Actually when I say "victims" I mean everyone. I mean Pakistani journalists as well -- in my prologue I have a whole explanation how Pakistani journalists are suffering because they are beaten up, sometimes they are even killed in the course of their duties -- 42 Pakistani journalists have died in the last decade. There's victims on all sides and of course as we know, Pakistani civilians have died in bombings, some of their troops are dying in the struggle.
The victims are the people who suffer in war and I've always been a war reporter and I always want to show the victims who are suffering because we should try and avoid war, we should try and do better, to make it less painful and less damaging to countries and people.
"The Wrong Enemy" is a slightly different thing that I think we were targeting the whole struggle wrongly, that we didn't go to the source of the problem. We were tackling the symptoms of the disease. The symptoms was the people running around with guns and bombs in the villages.
But the source of the problem was where it all starts, which is in the madrasahs when they recruit young men, in the camps when they train and radicalize them, and in the headquarters of the Pakistani military that was aiding and abetting this whole thing. That and then of course Al-Qaeda leadership, [Al-Qaeda leader Ayman] al-Zawahri is still hiding in Pakistan. So those are the sources which need to be tackled to stop the whole struggle hurting ordinary people in both countries.
RFE/RL: Would you say you share Afghan President Hamid Karzai's frustration toward the Western world, because he has also been saying similar things?
Yes, and Karzai has been saying it for a very long time and I think the Afghan people feel very disappointed that the West has not paid attention and not tackled the problem at source and there has been so much suffering and war because of that mistake in judgment.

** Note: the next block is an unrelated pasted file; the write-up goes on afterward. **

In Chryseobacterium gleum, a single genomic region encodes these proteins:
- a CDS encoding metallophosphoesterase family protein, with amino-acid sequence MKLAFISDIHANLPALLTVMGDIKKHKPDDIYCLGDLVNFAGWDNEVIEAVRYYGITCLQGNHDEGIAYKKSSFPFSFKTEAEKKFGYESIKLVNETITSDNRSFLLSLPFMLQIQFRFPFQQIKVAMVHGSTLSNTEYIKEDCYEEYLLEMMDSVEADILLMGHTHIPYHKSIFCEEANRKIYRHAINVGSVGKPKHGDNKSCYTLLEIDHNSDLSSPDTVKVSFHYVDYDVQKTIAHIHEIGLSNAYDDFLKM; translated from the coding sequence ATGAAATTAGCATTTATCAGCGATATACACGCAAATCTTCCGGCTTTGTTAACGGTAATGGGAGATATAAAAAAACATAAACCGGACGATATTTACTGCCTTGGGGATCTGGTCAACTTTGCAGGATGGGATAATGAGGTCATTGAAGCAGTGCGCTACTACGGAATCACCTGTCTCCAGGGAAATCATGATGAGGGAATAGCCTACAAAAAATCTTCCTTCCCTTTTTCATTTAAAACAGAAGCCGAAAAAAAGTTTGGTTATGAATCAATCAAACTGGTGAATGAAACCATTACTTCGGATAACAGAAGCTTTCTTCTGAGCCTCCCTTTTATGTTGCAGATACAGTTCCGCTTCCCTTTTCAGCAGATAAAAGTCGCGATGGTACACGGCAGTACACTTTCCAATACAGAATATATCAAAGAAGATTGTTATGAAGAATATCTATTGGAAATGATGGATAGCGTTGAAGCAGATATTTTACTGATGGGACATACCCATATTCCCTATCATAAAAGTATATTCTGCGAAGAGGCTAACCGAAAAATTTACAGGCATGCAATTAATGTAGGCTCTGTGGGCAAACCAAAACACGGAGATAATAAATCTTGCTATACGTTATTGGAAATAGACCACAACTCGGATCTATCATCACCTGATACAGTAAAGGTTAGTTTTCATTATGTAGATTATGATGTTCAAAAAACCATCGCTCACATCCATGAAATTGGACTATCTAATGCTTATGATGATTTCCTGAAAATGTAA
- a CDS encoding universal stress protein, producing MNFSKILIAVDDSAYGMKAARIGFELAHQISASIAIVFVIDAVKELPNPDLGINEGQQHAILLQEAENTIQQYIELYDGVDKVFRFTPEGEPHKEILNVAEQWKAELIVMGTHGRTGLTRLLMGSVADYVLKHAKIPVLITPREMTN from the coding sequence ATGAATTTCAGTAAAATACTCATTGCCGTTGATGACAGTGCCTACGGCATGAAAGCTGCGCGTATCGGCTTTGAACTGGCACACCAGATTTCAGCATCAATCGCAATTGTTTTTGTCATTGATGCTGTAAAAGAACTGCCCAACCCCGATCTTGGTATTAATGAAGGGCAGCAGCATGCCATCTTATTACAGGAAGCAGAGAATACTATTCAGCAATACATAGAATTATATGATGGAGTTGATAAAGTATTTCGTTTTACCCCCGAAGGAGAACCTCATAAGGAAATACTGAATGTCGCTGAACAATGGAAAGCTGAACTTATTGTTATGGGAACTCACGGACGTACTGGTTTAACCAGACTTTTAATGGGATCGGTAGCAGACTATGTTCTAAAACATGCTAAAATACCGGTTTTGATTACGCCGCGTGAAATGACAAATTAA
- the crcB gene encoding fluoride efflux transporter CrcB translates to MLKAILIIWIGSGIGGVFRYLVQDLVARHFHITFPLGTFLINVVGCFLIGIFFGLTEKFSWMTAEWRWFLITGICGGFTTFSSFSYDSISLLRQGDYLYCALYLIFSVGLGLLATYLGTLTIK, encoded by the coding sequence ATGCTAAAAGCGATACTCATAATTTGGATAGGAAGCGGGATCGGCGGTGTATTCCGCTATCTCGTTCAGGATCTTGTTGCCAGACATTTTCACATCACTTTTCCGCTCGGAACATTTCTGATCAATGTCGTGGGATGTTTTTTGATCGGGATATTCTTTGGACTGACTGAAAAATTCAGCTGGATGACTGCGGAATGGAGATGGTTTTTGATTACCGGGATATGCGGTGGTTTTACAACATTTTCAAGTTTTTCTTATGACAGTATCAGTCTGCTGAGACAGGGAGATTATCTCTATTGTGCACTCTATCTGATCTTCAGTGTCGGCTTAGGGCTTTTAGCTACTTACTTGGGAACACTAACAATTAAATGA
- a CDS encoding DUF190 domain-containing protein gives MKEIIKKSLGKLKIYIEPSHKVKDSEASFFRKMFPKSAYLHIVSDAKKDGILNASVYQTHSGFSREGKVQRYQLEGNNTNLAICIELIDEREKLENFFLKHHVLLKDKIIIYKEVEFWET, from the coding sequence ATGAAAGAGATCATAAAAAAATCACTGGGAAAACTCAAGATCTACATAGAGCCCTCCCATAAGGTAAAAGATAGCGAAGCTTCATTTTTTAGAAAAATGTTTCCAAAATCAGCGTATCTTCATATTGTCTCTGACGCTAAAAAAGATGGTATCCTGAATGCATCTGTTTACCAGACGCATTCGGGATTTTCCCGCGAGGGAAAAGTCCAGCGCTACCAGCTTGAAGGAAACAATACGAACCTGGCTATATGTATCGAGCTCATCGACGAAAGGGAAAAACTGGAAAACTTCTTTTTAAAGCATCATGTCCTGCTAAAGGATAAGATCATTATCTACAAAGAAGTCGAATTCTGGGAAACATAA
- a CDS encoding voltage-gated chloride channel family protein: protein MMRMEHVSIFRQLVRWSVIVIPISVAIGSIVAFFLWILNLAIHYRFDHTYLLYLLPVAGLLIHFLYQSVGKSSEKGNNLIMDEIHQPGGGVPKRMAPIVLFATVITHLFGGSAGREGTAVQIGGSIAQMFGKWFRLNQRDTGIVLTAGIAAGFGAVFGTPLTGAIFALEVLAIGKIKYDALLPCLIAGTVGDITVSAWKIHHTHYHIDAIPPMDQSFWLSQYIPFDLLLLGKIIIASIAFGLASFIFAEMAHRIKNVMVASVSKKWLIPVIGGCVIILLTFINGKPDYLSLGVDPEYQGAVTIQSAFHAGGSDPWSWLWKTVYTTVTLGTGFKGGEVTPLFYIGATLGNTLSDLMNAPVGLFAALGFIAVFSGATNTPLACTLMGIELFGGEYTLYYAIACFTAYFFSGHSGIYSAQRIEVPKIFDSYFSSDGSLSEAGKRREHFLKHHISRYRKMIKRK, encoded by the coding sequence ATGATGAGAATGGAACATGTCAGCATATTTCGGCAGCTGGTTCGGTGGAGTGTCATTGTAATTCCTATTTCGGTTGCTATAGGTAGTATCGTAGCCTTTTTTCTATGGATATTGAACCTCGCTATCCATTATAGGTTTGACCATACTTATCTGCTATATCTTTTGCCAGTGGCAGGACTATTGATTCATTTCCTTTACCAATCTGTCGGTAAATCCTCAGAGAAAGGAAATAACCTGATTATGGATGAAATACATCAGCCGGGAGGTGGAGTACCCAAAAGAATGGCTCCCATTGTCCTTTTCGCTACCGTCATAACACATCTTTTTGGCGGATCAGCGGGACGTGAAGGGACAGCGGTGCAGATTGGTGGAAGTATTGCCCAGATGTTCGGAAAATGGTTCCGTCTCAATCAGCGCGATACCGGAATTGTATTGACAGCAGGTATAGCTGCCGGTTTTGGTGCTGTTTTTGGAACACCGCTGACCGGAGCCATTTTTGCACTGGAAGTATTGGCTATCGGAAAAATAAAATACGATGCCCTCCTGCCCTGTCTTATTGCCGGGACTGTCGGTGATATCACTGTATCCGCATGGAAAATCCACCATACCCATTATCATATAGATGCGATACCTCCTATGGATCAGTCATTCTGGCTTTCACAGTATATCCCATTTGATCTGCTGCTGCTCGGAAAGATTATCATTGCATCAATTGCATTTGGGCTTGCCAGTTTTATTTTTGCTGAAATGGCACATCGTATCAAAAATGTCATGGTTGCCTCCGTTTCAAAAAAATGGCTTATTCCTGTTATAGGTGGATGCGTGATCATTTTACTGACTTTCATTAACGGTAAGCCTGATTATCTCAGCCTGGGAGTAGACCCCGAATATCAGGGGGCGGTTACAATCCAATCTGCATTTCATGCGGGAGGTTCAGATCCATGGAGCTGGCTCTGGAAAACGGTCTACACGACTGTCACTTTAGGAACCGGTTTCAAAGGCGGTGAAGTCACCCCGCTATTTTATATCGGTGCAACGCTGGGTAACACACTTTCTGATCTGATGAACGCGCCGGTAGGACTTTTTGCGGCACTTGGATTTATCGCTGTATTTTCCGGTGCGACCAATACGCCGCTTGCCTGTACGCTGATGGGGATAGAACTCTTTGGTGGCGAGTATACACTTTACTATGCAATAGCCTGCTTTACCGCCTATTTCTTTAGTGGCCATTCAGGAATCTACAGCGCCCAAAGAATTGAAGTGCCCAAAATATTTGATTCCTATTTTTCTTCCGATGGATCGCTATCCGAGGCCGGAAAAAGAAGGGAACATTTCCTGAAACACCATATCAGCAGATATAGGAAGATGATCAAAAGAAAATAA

RFE/RL: You reported from Chechnya during the war and then from Pakistan and Afghanistan. What is your perspective as a woman and as a journalist covering a war?
I found quite early on in Chechnya that it has nothing to do with being a woman. Some people can do war reporting and some people can't. Some people like it and can manage and get the story. They don't get too scared and they get back and file it. And a lot of it is about organization and working quickly and efficiently. I found some women can do it and some men can do it and there were some men who were more scared than me and some women who didn't want to be there.
Sometimes as a woman you do have some problem but you have also advantages, you know, sometimes the soldiers in a war are more polite and behave better with a woman than with a man because there is something in them that makes them a bit more honorable.
There is also the great advantage of being a woman in a Muslim country because you get often invited in to meet the ladies and the women in a house where male journalists might not be invited. So you have some great things that happen to you. Sometimes though, unfortunately, in a madrasah a radical mullah would not let me in because he [would say,] "Women are banned." So sometimes I didn't get the interviews that my male colleagues got. So, it works both ways.
RFE/RL: Dr. Taqi also told me that you were beaten in a madrasah in Quetta.
Well, there were two things -- there was a hotel room where they burst into my room, and beat me up because they were intelligence people, they were angry at the reporting I was doing. There was another occasion, I think I told him when I was sitting in a car outside of a madrasah because they wouldn't let me in to do the interview and some of the boys came and started bashing on the car and I was very shocked at that because you expect madrasah boys to be well behaved but they were actually very naughty or very badly behaved, they saw a foreign woman sitting on her own and they thought, you know, I don't know what they were thinking but it was quite nasty.
So maybe that's the case he was thinking about, but they were beating the car and I was inside the car so I wasn't hurt. You know, women journalists can do just as well as the men, and I think what is interesting when I started being a journalist, now some nearly 20 years ago, there are many more women around me as journalists, and that is very encouraging because I think we are good at listening, which is part of the job, and I think we care about the stories we are covering very deeply and that's very important, and I think we can do it just as well as the men and so we can really contribute So I would just say to anyone else there who wants to be a journalist -- we can do it, and I hope that my career shows that we can.